WHAT: Catch Me If You Can The Musical
WHEN: April 2 – 14, 2013 (schedule)
WHERE: Cadillac Palace Theatre (151 W. Randolph St.)
RUNTIME: 2 Hours and 55 minutes, with a 15 minute intermission
WHO: Broadway in Chicago
OUR RATING: Skip It!
The latest adaptation of Frank Abagnale, Jr.’s 1980 biography, and heavily based upon the 2002 film, Catch Me If You Can follows the story of this con-artist through the many twists and turns of his life, from airline pilot, doctor, lawyer and so on, as he evades the authorities while tapping out a few tunes. Poorly written and musically glib, the performance is made worse by the serious lack of vocal talent on offer and the frustratingly predictable content.
Adam: Every year, tens of musicals are written around the world with only a few seeing the lights of the Broadway stage. Some are beyond belief fantastic, while others make you wonder whether The Producers is actually coming true, with Bialystock and Bloom succeeding in making a flop. I would have preferred to sit through a fictional musical about Hitler than the asinine malarkey presented on the Cadillac Palace Theatre stage this week. An embarrassing array of mediocrity, Catch Me If You Can The Musical will leave you firmly planted in your seat, while its cast imagines soaring through the skies, only for you to wish they would come crashing down in a fireball.
Stephen Anthony’s depiction of Frank Abagnale, Jr. is actually admirable. He captures some of the youthful zest of DiCaprio’s screen performance, but leaves one wishing for the tour de force of the original actor. Most disappointing was his singing range, which clearly was not appropriate for the role. His inability to hit certain notes was not only clearly apparent, but terribly distracting and unacceptable for a Broadway musical.
The chorus was also absolutely not up to Broadway calibre, and I felt sorry for an audience who had shelled out good money to be regaled by these untrained Sirens, who seemed to plunge the whole endeavor into the realms of YouTube videos that I purely watch for schadenfreude.
I left the theatre not believing what I had just seen: a complete flop that was given a standing ovation by the audience. Perhaps I got it wrong and the audience was right, but I suspect that this is once again a sign of the times: the audience wouldn’t care if it was bad or good, just so long as they see a musical, all will be well.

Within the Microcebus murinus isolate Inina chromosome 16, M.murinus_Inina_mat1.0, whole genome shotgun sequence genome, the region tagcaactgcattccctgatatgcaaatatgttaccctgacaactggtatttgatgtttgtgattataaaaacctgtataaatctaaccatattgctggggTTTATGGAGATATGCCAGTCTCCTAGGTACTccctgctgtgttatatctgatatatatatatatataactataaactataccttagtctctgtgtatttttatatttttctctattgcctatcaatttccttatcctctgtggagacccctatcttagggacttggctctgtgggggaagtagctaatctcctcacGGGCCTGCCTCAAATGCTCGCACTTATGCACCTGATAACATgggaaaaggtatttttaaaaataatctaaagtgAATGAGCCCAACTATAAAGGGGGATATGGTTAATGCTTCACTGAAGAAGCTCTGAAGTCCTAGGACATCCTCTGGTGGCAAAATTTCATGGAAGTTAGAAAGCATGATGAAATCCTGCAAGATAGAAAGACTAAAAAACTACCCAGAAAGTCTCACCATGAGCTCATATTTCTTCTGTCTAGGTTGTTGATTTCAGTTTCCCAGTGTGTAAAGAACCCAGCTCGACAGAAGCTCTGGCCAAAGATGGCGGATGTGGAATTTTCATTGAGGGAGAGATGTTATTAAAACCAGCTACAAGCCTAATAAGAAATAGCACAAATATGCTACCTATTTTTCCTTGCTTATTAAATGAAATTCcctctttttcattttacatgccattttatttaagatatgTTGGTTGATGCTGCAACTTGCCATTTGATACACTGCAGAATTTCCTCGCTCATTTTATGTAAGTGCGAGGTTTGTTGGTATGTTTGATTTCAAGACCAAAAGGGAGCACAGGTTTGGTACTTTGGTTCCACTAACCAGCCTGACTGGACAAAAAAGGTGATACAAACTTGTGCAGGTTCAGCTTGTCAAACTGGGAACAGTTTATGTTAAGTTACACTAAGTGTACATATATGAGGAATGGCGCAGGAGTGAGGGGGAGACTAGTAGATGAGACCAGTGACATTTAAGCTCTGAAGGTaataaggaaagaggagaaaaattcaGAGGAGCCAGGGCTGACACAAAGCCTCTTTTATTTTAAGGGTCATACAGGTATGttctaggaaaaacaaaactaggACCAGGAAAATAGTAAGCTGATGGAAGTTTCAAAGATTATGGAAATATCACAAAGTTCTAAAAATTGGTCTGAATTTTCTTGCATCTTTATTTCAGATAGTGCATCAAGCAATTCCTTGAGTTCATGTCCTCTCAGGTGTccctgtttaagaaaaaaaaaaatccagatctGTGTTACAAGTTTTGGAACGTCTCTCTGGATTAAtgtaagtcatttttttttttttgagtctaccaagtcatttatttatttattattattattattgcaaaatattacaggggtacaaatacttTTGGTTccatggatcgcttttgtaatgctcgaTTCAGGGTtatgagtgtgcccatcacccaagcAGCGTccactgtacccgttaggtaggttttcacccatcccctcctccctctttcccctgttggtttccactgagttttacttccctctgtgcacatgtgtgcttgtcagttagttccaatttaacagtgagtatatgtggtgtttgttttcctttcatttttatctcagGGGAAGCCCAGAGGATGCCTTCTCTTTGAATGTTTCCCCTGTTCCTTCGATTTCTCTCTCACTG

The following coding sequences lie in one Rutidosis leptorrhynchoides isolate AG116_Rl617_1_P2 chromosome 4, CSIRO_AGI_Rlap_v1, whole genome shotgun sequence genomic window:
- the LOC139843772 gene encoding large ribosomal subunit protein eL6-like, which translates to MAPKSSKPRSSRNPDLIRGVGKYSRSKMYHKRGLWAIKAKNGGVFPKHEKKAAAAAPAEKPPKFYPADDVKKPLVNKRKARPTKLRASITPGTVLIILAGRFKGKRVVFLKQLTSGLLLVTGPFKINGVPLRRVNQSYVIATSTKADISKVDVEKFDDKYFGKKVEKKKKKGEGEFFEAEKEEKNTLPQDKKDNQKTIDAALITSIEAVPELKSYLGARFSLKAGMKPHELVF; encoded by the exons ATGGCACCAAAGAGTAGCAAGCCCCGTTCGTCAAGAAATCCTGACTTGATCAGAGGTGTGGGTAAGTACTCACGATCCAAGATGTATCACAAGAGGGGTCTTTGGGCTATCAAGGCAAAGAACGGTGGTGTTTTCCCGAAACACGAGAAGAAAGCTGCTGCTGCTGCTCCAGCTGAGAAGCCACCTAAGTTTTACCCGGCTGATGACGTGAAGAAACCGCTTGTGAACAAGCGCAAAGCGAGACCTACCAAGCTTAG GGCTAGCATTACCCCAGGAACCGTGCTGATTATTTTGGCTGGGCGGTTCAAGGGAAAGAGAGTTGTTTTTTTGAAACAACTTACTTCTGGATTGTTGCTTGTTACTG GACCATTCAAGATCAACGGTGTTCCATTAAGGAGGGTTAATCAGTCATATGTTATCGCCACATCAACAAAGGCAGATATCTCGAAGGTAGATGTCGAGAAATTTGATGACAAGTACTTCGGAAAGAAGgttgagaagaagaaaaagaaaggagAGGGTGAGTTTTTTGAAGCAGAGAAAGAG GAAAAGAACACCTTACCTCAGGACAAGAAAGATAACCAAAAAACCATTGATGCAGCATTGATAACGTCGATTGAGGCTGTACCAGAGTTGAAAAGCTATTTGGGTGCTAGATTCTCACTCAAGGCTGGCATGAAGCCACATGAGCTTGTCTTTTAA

Alicia: There are a few aspects to this production which are commendable. One, scenic designer David Rockwell’s escalator-esque set piece upon which the entire orchestra sits (with the drums underneath). Second, the orchestra and local musicians themselves, both in being able to watch them perform (instead of hiding them in the pit) as well as the quality of their performance. Third was Bob Bonniol’s video system and content design. While some of the video was way too over the top and completely ridiculous (anywhere from flashing stars the colors of the rainbow to sunrises), some of it reminded me of the aesthetic of the last James Bond film, which was fitting for this show. But to be perfectly honest, this was the first time I have seen this kind of design content before, so I may have just been impressed by the technology more than the actual aesthetic.
Yet, if you had been there to see my reactions to this performance, you would not have guessed that I liked anything at all, being in utter disbelief in what was happening on stage. First and foremost, I felt sorry that William Ivey Long had to costume design this thing, with a script calling for women dressed up as Elmer’s Glue, India Ink and a Swiss Army Knife, and other women dressed in practically nothing. And performances from Aubrey Mae Davis (Brenda) and Allyson Tolbert (India Ink Assistant, Nurse, etc.) make you wonder how some of these performers were allowed to set foot on a Broadway stage.
The only enjoyable song by any means was “Don’t Break the Rules,” sung by Merritt David Janes (Agent Carl Hanratty) and company. Yet songs like “(Our) Family Tree” and “Fly, Fly Away” made me wonder why I didn’t leave during intermission, or why I even came at all.
Final Thoughts: Broadway is expensive. Please don’t shell out your hard-earned money for this one. If you really want to learn about Frank Abagnale, Jr., either watch the film Catch Me If You Can, read a book, or wiki it. You’ll save yourself a lot of headache, a lot of money, and a solid three hours of your life.
P.S.: Check fraud was not the only crime being committed that night. Clearly, judging by the sight-lines, Cadillac Palace Theatre was having a little swindle of their own. A seat should not have no view of a quarter of the stage. We don’t appreciate guessing who is singing when they disappear, as it makes for an annoying experience. This is Broadway Cadillac, get your act together!